Analysis of the El Chichon volcanic eruption in 1983 found ozone destruction in areas of higher aerosol concentration (Hofmann and Solomon, “Ozone Destruction through Heterogeneous Chemistry Following the Eruption of El Chichon”). They deduced that the “aerosol particles act as a base for multiphase reactions leading to ozone loss.”9 Chlorine and bromine cooperates with stratospheric particles such as ice, nitrate, and sulfate to speed the reaction. Sulfuric acid produced by eruptions enhances the destructiveness of the chlorine chemicals that attack ozone. Volcanically perturbed conditions increase chlorine’s breakdown of ozone. Also, chlorine and bromine react well under cold temperatures 15-20 kilometers up in the stratosphere where mos of the ozone is lost. This helps explain why there is less ozone in the Antarctic and Arctic polar regions.10, 11 The Antarctic ozone hole is the largest.
A 1985 study reported the loss of large amounts of ozone over Halley Bay, Antarctica. The suspected cause was the catalytic cycles involving chlorine and nitrogen.12 Halons, an especially potent source of ozone depleting molecules, are used in fire extinguishers, refrigerants, chemical processing. They are composed of bromine, chlorine, and carbon. Most of the bromine in the atmosphere originally came from halons. Bromine is estimated to be 50 times more effective than chlorine in destroying ozone.13 Insect fumigation, burning biomass, and gasoline usage all release methyl bromide into the air. Some is recaptured before reaching the stratosphere by soil bacteria and chemicals in the troposphere. The remainder breaks down under exposure to sunlight, freeing bromine to attack the stratospheric ozone.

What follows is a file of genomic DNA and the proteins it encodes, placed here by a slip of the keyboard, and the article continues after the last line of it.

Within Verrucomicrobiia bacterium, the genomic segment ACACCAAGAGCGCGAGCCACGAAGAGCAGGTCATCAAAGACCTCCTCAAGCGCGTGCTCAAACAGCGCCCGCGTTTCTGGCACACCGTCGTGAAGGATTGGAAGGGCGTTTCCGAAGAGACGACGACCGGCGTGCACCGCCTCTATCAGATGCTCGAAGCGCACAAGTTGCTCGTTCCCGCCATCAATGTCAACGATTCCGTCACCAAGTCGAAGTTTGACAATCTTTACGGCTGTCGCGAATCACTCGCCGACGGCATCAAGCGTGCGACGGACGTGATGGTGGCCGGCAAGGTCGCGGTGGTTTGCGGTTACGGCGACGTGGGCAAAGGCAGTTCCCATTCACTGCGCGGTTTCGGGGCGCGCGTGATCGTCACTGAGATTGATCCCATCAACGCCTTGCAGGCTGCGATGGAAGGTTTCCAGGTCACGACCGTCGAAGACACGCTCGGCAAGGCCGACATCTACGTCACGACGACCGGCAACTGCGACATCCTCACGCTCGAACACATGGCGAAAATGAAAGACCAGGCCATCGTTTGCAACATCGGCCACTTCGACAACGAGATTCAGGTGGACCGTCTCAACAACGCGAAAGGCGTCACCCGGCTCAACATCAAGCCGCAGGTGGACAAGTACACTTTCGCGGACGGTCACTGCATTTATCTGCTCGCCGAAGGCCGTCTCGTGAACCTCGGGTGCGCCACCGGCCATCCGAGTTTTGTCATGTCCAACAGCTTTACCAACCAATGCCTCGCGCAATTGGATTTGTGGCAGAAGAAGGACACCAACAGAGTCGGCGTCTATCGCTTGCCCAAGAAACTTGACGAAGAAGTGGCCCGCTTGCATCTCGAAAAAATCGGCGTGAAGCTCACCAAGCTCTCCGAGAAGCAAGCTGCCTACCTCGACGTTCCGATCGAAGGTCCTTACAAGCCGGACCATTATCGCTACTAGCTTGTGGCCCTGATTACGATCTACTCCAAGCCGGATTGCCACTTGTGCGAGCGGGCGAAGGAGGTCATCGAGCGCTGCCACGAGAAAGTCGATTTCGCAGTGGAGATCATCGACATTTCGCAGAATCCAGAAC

Annual atmospheric releases of methyl bromide include 20 to 60 kilotons from fumigation (fifty percent of the methyl bromide used as a soil fumigant is released into the atmosphere), 10 to 50 kilotons from biomass burning, and .5 to 1.5 kilotons from leaded gasoline automobile exhaust each year. Marine plant life also releases methyl bromide, but most is recaptured in seawater reactions.14, 15 Hydrochlorofluorocarbons(HCFCs) and hydrofluorocarbons(HFCs) are being used as substitutes to replace chlorofluorocarbons. They “still contain chlorine atoms that are responsible for the catalytic destruction of ozone but they contain hydrogen which makes them vulnerable to the reaction with hydroxyl radicals (OH) in the lower atmosphere. The reactions in the troposphere remove the chlorine before it reaches the stratosphere where ozone depletion occurs.